“There’s one thing that is certain in these uncertain times, the power of a community foundation and the endowment funds,” WAF Executive Director Amy Potter said. “Endowment funds never go away and are able to sustain your community when other things may not seem very stable. It’s important for the community to understand the generosity of the donors long before our time and into the future, how much this helps stabilize and persevere during uncertain times and certain times. This is really a time to share the power of an endowment.”

Organizations and nonprofits are able to apply for the grants to help support specific programs or initiatives.

This spring WAF awarded a total of $36,372 from the WAF funds and $44,380 from the Rosenau Funds.

Hartley Elementary is one of the recipients of WAF funds that the school will use to allow for upgrades and educational opportunities.

The Hartley Elementary Media Center received $1,000 for media center flexible seating and $1,500 for an author visit.

“We are excited to have received two grants from the foundation this year,” Hartley Media Specialist Gwen Krueger said. “The grants allow us to give our students experiences which they otherwise might not have. We have a wonderful and very active PTO which helps fund our projects but the WAF grants allow us to do even more. We are so grateful for their generosity.”

Another grant was awarded to Journey’s, which is part of the Waseca Area Caregiver Services, for $3,105 from the Barb Penny fund of WAF. This grant money will be used for renovations and security updates. Waseca Area Caregiver Services also received $5,000 for operational costs due to COVID-19.

Waseca Area Caregiver Services gives support to the elderly in the community and the new addition of Journey’s is to give support to young adults ages 18 to 24 coming out of foster care in need.

“I’m very thankful for the support that the WAF has given us and we look forward to having a positive impact on the community for everyone,” Waseca Area Caregiver Services Executive Director Kelly Boeddeker said.

Grant funds were awarded to numerous organizations around the community for various needs.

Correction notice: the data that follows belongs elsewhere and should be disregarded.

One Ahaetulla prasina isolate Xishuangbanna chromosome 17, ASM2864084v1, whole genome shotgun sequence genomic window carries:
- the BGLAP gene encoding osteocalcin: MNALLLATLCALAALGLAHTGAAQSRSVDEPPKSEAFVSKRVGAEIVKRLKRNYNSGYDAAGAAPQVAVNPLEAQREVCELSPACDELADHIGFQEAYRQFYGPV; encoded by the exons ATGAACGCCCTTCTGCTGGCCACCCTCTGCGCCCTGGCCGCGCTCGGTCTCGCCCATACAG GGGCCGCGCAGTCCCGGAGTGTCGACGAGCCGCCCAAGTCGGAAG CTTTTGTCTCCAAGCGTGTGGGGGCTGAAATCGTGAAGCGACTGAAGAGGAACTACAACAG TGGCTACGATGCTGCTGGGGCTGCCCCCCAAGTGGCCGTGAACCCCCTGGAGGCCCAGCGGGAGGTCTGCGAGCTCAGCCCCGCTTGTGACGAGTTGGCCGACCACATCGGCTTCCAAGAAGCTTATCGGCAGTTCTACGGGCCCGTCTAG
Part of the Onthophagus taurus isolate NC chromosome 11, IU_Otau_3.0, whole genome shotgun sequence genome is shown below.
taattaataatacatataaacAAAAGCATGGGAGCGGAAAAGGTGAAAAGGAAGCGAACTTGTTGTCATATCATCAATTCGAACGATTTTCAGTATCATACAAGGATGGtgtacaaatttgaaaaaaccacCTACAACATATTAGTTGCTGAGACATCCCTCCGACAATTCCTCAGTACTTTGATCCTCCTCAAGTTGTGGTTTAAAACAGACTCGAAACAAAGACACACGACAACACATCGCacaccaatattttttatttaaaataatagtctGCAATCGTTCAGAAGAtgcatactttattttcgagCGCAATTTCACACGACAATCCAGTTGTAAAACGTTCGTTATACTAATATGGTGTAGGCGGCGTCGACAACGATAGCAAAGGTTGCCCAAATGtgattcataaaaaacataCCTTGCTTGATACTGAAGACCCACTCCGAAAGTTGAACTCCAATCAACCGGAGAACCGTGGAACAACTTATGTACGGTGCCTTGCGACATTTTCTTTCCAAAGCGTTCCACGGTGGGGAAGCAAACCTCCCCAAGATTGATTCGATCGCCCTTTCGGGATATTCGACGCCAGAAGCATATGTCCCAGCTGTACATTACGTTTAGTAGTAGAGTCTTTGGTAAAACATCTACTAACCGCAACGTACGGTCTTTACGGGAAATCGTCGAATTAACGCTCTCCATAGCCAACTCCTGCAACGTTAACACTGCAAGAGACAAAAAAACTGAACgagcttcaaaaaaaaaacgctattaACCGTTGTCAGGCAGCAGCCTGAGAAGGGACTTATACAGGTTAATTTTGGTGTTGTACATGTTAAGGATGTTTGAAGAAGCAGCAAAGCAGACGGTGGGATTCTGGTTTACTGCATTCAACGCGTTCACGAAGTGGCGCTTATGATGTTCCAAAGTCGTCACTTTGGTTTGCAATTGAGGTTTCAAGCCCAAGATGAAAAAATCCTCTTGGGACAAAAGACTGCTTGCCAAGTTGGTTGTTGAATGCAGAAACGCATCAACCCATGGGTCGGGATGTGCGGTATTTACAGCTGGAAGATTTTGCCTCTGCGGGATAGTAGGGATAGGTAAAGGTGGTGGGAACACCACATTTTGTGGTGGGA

Waseca Community Education received $500 from the Barb Penny Fund for supplies/postage for community service projects.

“We reached out to the Waseca Area Foundation requesting funds in order to bolster our Jay’s Nest School Age Care community service program,” Waseca Community Ed Director Paul DeMorett said. “Each month during the school year, our students who attend Jay’s Nest School Age Care participate in a service project, with some of them being local projects and others being distant. We requested funds to purchase supplies for the upcoming school year service projects as well as postage for projects mailed to individuals around the world. We are grateful to the foundation for granting our request and are looking forward to selecting the projects for next year based off the now available funds.”

All grants awarded:

Hartley Elementary — $2,500 from Rosenau Funds for third-grade flexible seating

Hartley Elementary — $1,500 from WAF for author visits during 2020/2021 school year

Hartley Elementary — $1,000 from Rosenau Funds for media center flexible seating

Hartley Elementary — $1,200 from Rosenau Funds for parent program Love and Logic

Waseca Intermediate School — $1,250 from Rosenau Funds for media center steele shelving labels/ends

Waseca High School business department — $1,200 from Rosenau Funds for 10 SLR digital cameras

Waseca Junior Senior High School — $1,625 from Barb Penny Fund for Courage retreat

Sacred Heart School — $3,791 from WAF, $1,204 from Homer and Betty McIntire Fund and $2,000 from Rosenau Funds for 45 chromebooks

Waseca Family Ed Center — $920 from WAF for assessment software for early childhood

Waseca Community Education — $500 from Barb Penny Fund for supplies and postage for community service projects

Connection and Safe Exchange — $1,500 from WAF and $2,250 from Rosenau Funds for security updates

Senior Center — $14,930 from Rosenau Funds for bathroom renovation

Journeys (WACS) — $3,105 from Barb Penny Fund to renovate the space and update security

Waseca Area Caregiver Services — $5,000 from Rosenau Funds for operations support due to COVID-19

Neighborhood Service Center — $5,000 from WAF for food purchases

Woodville Cemetery — $600 from Rosenau Funds for annual plantings

City of Waseca — $875 from WAF, $2,003 from City of Waseca Beautification Fund and $250 from Rosenau Funds for city flower baskets

Waseca Public Library — $2,000 from Barb Penny Fund for outdoor adventures kindergarten through fifth grade

Waseca Public Library — $3,000 from Rosenau Funds for OverDrive Ebooks

Waseca Public Library — $1,000 from WAF for summer reading program

Waseca Art Center — $909 from WAF and $991 from Vollbrecht Cultural Arts Fund for four programs and equipment repair

Jr. Achievement — $1,000 from WAF and $1,500 Rosenau Funds for JA programming at Sacred Heart and TEAM Academy

Big Brothers Big Sisters — $1,300 from WAF and $5,700 from Rosenau Funds for mentoring support

IRIS — $1,000 from WAF and $2,000 from Rosenau Funds for bereavement packets

Waseca Schools Strength and Conditioning Program — $1,894 from Waseca Bluejays Public School Fund for weight room equipment

Waseca Schools Band Program — $4,255 from the Herb Streitz Memorial Band Fund for supports and instruments/lessons